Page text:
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Social norms, gender norms and adolescent girls: a brief guide


Written by Caroline Harper


​Drawing on social norms theory, this Research and practice note introduces gender norms, defined as widely held values and common practices that are based on gender differences. It explores why social expectations exert a strong influence on how people behave, and how an individual’s attitudes, belief and agency affects how far they comply with prevailing norms.

Drawing on fieldwork from Ethiopia, Nepal, Uganda and Viet Nam, the Note identifies three main clusters of gender norms that affect adolescent girls: son bias (valuing boys more than girls), norms of femininity at different stages of the life cycle, which affect perceptions of how girls should behave, and norms of masculinity, which not only govern boys and young men but also have effects on girls’ lives. These norms are interlinked with broader cultural norms and values, and underpin other norms and practices, such as those related to child marriage, education or domestic violence.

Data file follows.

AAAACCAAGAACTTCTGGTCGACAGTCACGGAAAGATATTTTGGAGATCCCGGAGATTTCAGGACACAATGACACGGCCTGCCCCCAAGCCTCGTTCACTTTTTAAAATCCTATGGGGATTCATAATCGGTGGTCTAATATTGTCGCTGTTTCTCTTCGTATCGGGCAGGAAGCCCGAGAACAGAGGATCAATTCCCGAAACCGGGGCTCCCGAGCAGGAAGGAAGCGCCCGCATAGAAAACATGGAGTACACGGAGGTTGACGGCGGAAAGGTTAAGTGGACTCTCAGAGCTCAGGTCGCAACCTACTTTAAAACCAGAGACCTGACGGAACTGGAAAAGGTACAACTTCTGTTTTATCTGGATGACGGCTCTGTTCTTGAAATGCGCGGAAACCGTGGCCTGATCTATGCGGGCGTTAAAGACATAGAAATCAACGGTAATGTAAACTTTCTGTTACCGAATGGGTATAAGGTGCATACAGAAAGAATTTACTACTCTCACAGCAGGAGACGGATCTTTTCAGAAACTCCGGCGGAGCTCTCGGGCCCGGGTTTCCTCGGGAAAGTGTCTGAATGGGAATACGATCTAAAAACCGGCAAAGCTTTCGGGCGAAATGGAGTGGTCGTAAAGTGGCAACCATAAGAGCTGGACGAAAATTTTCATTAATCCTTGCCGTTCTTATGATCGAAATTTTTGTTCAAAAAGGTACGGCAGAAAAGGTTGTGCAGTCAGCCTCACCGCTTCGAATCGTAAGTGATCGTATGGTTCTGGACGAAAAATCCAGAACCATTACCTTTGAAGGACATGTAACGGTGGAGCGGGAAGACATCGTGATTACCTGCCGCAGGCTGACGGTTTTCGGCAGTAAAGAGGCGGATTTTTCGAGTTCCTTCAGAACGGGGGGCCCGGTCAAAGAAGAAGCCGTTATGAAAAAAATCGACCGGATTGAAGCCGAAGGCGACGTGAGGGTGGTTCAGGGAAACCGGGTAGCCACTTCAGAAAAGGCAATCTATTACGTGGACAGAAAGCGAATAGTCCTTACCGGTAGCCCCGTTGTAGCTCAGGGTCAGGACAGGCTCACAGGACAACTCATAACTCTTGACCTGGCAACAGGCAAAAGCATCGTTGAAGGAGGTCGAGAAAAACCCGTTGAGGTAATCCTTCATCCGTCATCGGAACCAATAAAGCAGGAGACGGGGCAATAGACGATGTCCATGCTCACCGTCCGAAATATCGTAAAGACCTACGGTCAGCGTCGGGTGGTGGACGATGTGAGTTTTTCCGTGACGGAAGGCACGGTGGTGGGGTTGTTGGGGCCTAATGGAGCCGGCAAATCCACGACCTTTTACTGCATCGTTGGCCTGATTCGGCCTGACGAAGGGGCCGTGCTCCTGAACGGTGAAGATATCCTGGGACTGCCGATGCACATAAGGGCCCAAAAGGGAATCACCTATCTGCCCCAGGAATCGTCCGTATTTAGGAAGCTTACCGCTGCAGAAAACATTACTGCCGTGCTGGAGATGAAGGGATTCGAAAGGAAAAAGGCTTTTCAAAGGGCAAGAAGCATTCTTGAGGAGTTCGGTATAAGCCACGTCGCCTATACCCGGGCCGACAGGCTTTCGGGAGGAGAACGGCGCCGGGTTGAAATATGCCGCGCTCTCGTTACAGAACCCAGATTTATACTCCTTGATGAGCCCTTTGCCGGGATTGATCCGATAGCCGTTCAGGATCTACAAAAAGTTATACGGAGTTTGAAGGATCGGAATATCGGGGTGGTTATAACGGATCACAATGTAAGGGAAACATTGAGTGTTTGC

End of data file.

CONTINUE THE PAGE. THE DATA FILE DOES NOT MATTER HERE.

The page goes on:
The Note also explores whether poverty is a key driver of discriminatory gender norms, proposing that while widespread and deep poverty limits the development opportunities available to boys and girls alike, it is clear that gender norms work alongside poverty to determine people’s decisions about how they use scarce resources and what the future holds for each of their children.

Rachel Marcus and Caroline Harper with Sophie Brodbeck and Ella Page